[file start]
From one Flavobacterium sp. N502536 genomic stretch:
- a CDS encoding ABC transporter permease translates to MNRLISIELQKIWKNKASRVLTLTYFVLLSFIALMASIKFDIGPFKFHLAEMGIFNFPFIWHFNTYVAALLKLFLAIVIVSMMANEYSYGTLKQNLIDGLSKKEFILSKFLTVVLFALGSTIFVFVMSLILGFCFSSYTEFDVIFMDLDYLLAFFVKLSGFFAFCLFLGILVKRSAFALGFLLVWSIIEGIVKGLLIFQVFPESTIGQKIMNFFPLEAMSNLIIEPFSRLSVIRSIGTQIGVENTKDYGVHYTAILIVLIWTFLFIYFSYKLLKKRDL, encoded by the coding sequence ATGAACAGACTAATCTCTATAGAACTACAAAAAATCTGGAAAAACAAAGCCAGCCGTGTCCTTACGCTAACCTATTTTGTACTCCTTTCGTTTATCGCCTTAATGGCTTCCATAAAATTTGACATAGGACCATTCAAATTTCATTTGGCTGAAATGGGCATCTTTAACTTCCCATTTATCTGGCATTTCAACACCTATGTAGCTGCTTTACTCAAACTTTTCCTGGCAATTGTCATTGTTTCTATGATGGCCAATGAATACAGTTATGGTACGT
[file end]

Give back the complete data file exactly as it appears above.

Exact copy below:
From one Flavobacterium sp. N502536 genomic stretch:
- a CDS encoding ABC transporter permease translates to MNRLISIELQKIWKNKASRVLTLTYFVLLSFIALMASIKFDIGPFKFHLAEMGIFNFPFIWHFNTYVAALLKLFLAIVIVSMMANEYSYGTLKQNLIDGLSKKEFILSKFLTVVLFALGSTIFVFVMSLILGFCFSSYTEFDVIFMDLDYLLAFFVKLSGFFAFCLFLGILVKRSAFALGFLLVWSIIEGIVKGLLIFQVFPESTIGQKIMNFFPLEAMSNLIIEPFSRLSVIRSIGTQIGVENTKDYGVHYTAILIVLIWTFLFIYFSYKLLKKRDL, encoded by the coding sequence ATGAACAGACTAATCTCTATAGAACTACAAAAAATCTGGAAAAACAAAGCCAGCCGTGTCCTTACGCTAACCTATTTTGTACTCCTTTCGTTTATCGCCTTAATGGCTTCCATAAAATTTGACATAGGACCATTCAAATTTCATTTGGCTGAAATGGGCATCTTTAACTTCCCATTTATCTGGCATTTCAACACCTATGTAGCTGCTTTACTCAAACTTTTCCTGGCAATTGTCATTGTTTCTATGATGGCCAATGAATACAGTTATGGTACGT